2016 Predictions

Following last week's post on 2015, I wanted to focus on what's next in the coming year. Here are my predictions for what will happen in 2016.

I’ve spent more time on the first three items, which revolve around some news from the past week.

Twitter will raise char limit to 10,000 but the average tweet length will stay below 200 chars. Feed curation will remain the primary hurdle for new users. 

It’s great to see Twitter shaking things up on product, despite what its fervent core user base might hurl at them for it.  It’s been clear for a few years now that Twitter needs to make some changes if they want to see additional user growth: the product has too steep of a learning curve for new users. The problem with this announcement (if it does actually happen) is that it doesn't make Twitter easier to pick up and use.

When I first started using Twitter, the hardest part wasn’t “how can I fit this thought into 140 chars?” It was "who do I follow to make my Twitter feed worth reading?" Facebook addressed this interest curation through their back-end algorithm; the end user rarely had to actively think about managing their feed.

Twitter, on the other hand, has always put feed curation in the hands of its users. This was liberating for a few (the core group that became the Twitter power users,) but for many, was more work than the average user wanted. Twitter Moments was a great step in this direction, as was my favorite release in recent years, the “while you were away” highlights that sits within the reverse-chronological feed.

Again, the 10k char announcement is great, and will definitely make Twitter more searchable. I’d just like to see more updates that focus on helping new users find their interests on Twitter.

AWS will continue to dominate cloud computing services...

The big news from last week was Netflix’s announcement that they flipped the switch and are now streaming in 130 countries around the world. This is certainly very big news for Netflix, who in the process of expanding to these countries will be building a global CDN with ins at their local ISPs. 1

It’s equally big news for AWS, who will play a key role in helping Netflix scale up to this global bandwidth and server demand. 2016 will be the year we see just how much AWS stands to gain from the types of global expansion announcements Netflix has just made. (This is a story that will continue to play out for all of the other gigantic AWS customers -- Spotify (already pretty global but room for more expansion), Amazon.com (duh), Airbnb, Slack, Pinterest, Twilio, the list goes on.)

...but Amazon Prime will not unseat Netflix as a media streaming service.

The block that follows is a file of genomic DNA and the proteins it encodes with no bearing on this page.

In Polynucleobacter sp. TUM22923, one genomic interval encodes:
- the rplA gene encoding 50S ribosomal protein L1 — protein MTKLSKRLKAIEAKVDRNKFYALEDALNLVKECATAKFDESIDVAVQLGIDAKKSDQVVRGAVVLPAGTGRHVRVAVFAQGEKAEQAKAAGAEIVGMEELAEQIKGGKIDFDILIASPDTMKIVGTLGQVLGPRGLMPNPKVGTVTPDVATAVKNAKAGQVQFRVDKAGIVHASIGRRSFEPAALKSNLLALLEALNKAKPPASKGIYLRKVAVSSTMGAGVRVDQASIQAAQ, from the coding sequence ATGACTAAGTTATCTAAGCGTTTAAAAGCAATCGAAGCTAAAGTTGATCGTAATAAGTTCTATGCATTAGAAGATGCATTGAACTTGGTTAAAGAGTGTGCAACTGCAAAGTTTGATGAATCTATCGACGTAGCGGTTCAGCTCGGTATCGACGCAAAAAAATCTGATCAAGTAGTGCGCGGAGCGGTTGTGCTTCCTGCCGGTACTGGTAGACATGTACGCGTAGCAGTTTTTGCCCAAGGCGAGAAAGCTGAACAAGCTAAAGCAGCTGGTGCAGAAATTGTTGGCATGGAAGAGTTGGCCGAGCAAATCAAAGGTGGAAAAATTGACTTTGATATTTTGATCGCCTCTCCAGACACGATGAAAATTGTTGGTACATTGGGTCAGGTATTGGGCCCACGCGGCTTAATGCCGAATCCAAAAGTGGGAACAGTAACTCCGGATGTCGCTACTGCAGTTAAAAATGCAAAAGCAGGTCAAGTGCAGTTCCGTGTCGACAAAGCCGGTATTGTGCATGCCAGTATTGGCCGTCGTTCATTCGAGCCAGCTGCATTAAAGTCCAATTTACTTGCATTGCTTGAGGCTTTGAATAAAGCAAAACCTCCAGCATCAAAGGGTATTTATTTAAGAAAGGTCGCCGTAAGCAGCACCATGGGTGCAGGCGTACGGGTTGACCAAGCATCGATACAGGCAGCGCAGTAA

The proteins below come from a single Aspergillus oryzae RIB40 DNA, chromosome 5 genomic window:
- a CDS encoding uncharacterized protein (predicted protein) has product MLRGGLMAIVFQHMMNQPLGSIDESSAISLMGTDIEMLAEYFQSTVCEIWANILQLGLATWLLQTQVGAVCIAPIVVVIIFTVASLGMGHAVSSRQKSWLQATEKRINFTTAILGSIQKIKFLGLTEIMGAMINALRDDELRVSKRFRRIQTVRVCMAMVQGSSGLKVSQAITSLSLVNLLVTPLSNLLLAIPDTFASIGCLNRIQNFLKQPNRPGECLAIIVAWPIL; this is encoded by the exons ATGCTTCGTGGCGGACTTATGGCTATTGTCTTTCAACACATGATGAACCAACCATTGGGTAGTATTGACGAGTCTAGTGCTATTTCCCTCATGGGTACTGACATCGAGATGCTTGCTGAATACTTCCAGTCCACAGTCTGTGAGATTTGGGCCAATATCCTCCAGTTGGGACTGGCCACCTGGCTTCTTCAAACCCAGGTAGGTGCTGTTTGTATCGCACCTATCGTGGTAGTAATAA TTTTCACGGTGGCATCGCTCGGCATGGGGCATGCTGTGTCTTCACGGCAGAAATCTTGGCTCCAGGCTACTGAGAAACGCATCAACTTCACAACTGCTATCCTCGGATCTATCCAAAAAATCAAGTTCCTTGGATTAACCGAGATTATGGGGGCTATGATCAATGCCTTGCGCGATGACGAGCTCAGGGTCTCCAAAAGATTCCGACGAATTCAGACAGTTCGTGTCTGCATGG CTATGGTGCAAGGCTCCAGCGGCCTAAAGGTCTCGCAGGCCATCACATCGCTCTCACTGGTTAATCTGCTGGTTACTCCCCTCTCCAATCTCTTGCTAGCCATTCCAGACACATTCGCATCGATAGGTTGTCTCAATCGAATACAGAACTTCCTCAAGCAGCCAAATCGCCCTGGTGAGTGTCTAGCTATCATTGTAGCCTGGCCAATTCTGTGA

The CDN element I mentioned above is crucial here. There’s a long-term projection in this Netflix story (not for 2016 but I’ll include it anyways) that Amazon will develop its own original content, using the same methods Netflix used to best the traditional original content producers. 2 Theory has it that as Amazon continues to create its own original series, it will outbid Netflix, thereby developing better original content, by nature of the Amazon growth machine (i.e. Amazon Prime Video is Netflix, plus the added revenue streams from the rest of Amazon.)

I could see that happening, but I don’t think it will. Netflix going global means they’ll be the first streaming service in a lot of these markets. Local ISPs will need help in supporting the bandwidth increase, and they’ll take it from Netflix in the form of on-site boxes. In this way the Netflix global CDN will perpetuate itself, and widen the moat b/w Netflix and those streaming services that might try to follow it into global markets. (Good detailed read on this here.)

The end-state here is a symbiotic relationship between Amazon and Netflix in which Amazon’s place is secured through AWS, and Netflix’s through its global CDN.

Oculus Rift will ship with early-platform games this year. VR won’t be a big deal for the general public until its use case expands to include GoPro360 videos and other user-generated content. My “wow! technology!” moment of 2015 came when I saw a GoPro360 video on Facebook. Can you imagine how awesome this experience will be when you can see it through a reality-inducing Oculus Rift headset?

Facebook (+Instagram) will continue to crush mobile ad sales. Is anyone still logging into FB using a browser?

The general public will continue to be underwhelmed by Bitcoin’s impact and overwhelmed by how it works.

SpaceX will land two additional boosters in 2016, but this month's upcoming landing-at-sea will miss. It’s the older Falcon9 model that failed twice on water landings.

ESPN will continue to lose subscription numbers... Each year a class of graduates leaves college, and buys a Netflix subscription instead of a bundled cable package.

... but Disney will shrug off the ESPN decline because STAR WARS.

Apple will be fine. We’re a week into 2016 and pundits are already skeptical about Apple’s growth prospects. We’ve heard this before. In a year, everyone will want the new iPhone. Again.

Hilary will win.

You-know-who from Game of Thrones is still alive. I predict the answer for "how???" will involve a Bran warg scene.

The Warriors will set the record for most wins in a single NBA regular season.

That's all I've got for 2016 so far. I'm sure more predictions will surface in posts #3 - 52. 

 

Footnotes: 

  1. All bets off on China, a sixth of the world’s population that was not included in the Netflix announcement.

  1. Viewer data insights (“our audiences love Kevin Spacey”) + $$$ = great original content.

(Note: I'm using Bigfoot.js for the footnotes and am still playing around with the css a bit. Thanks in advance for your patience on any kinks there.)